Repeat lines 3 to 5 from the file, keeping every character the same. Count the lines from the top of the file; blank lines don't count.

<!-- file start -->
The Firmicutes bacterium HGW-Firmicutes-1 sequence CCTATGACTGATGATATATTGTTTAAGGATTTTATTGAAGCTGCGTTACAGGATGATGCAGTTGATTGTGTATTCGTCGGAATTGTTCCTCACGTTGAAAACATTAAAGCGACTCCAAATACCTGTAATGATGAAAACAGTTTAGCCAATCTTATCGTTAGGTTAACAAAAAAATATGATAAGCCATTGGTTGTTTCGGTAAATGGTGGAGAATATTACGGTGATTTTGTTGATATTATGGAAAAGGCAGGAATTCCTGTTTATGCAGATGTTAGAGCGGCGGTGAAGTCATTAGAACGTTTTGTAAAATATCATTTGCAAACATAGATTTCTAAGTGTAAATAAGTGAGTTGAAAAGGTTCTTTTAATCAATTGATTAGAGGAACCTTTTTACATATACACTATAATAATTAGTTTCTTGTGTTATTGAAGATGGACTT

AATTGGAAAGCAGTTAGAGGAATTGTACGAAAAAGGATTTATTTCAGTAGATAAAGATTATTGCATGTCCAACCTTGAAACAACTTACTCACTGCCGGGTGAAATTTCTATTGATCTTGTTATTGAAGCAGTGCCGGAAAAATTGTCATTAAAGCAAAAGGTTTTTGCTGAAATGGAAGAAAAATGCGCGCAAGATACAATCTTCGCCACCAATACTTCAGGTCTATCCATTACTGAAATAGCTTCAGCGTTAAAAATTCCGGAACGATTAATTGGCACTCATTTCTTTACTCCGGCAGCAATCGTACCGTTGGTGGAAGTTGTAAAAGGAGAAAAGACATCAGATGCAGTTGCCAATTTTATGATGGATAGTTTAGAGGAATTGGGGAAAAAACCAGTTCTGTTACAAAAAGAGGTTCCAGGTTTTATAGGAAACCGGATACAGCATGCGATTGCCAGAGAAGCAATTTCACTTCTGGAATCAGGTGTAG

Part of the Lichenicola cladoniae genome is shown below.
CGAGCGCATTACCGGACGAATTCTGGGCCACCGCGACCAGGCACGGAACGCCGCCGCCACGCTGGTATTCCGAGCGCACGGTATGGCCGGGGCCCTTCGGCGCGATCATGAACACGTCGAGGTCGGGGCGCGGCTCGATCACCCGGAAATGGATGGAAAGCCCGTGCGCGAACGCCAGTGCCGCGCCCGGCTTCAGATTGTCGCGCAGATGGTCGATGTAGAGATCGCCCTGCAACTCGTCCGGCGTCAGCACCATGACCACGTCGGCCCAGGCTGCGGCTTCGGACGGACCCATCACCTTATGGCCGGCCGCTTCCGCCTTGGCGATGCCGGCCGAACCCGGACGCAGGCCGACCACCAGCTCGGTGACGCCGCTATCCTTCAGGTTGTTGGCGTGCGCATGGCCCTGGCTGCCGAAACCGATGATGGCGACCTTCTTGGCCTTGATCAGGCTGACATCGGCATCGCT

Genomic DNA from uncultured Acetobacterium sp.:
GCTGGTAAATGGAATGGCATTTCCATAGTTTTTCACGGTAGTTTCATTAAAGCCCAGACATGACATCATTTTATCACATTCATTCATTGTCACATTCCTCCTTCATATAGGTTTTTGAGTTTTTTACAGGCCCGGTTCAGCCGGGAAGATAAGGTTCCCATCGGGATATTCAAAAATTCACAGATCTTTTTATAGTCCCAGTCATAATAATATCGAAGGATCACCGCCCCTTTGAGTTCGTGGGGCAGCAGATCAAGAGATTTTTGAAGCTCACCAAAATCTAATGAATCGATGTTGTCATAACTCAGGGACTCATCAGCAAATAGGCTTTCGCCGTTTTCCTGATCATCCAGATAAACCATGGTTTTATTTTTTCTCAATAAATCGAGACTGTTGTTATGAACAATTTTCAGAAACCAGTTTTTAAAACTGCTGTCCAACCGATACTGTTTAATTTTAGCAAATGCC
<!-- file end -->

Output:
Part of the Lichenicola cladoniae genome is shown below.
CGAGCGCATTACCGGACGAATTCTGGGCCACCGCGACCAGGCACGGAACGCCGCCGCCACGCTGGTATTCCGAGCGCACGGTATGGCCGGGGCCCTTCGGCGCGATCATGAACACGTCGAGGTCGGGGCGCGGCTCGATCACCCGGAAATGGATGGAAAGCCCGTGCGCGAACGCCAGTGCCGCGCCCGGCTTCAGATTGTCGCGCAGATGGTCGATGTAGAGATCGCCCTGCAACTCGTCCGGCGTCAGCACCATGACCACGTCGGCCCAGGCTGCGGCTTCGGACGGACCCATCACCTTATGGCCGGCCGCTTCCGCCTTGGCGATGCCGGCCGAACCCGGACGCAGGCCGACCACCAGCTCGGTGACGCCGCTATCCTTCAGGTTGTTGGCGTGCGCATGGCCCTGGCTGCCGAAACCGATGATGGCGACCTTCTTGGCCTTGATCAGGCTGACATCGGCATCGCT

Genomic DNA from uncultured Acetobacterium sp.: